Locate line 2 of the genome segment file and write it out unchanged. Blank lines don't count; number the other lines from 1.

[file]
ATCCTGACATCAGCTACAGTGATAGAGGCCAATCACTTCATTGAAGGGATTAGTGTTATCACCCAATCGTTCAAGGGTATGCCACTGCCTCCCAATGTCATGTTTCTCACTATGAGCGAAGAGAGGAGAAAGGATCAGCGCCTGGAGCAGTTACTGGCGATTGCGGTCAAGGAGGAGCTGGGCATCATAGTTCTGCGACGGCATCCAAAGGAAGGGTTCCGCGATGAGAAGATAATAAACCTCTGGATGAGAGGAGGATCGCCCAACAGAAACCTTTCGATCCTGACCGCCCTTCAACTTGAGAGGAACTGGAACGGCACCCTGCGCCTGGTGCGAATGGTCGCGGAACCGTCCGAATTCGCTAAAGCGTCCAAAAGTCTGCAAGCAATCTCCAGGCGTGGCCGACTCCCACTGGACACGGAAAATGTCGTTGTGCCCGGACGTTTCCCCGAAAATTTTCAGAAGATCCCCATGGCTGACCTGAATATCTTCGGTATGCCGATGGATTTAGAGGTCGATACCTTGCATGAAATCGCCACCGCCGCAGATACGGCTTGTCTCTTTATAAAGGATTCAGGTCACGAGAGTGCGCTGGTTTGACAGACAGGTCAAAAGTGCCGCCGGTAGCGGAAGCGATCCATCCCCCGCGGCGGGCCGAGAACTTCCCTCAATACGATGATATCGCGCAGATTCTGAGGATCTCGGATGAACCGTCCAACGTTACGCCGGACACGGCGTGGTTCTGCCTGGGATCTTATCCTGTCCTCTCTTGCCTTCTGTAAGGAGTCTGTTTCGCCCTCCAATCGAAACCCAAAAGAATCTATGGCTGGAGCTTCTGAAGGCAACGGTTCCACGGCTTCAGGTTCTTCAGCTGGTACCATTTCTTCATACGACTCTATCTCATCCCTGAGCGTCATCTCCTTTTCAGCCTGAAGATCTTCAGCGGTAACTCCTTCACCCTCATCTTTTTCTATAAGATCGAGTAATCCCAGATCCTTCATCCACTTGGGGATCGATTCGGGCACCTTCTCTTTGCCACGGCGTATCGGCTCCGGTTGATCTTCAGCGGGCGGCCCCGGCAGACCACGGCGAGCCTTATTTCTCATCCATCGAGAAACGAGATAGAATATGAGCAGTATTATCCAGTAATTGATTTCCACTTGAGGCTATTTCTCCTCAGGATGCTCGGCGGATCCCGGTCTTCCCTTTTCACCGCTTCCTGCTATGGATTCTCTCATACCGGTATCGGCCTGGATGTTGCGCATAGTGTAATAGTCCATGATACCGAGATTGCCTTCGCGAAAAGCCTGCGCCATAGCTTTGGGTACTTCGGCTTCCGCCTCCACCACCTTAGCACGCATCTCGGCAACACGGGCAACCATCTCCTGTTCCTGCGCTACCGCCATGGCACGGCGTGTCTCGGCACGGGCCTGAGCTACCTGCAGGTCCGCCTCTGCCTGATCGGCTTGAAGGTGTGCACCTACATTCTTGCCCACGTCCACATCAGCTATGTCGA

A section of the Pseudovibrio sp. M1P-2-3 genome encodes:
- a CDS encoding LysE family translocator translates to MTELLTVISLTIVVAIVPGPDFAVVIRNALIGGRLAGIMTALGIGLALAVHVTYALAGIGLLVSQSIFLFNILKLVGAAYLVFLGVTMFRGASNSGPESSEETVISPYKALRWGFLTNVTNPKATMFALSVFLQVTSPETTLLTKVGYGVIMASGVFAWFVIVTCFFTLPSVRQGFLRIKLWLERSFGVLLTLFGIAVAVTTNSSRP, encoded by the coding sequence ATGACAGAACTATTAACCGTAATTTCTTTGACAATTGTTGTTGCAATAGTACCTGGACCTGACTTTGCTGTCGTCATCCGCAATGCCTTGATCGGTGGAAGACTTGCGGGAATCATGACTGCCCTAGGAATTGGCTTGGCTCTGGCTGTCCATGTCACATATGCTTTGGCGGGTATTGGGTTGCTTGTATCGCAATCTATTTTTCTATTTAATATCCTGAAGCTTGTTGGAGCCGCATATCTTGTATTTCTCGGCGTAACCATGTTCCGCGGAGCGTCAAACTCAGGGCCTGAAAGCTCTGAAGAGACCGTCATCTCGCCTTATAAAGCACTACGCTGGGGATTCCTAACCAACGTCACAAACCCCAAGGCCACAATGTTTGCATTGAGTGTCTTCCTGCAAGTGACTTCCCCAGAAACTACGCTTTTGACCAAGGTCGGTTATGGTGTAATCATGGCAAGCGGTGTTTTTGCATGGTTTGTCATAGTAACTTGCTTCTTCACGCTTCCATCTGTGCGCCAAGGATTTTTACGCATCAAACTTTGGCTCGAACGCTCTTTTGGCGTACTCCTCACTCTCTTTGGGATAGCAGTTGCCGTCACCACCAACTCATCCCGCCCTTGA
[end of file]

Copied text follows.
A section of the Pseudovibrio sp. M1P-2-3 genome encodes: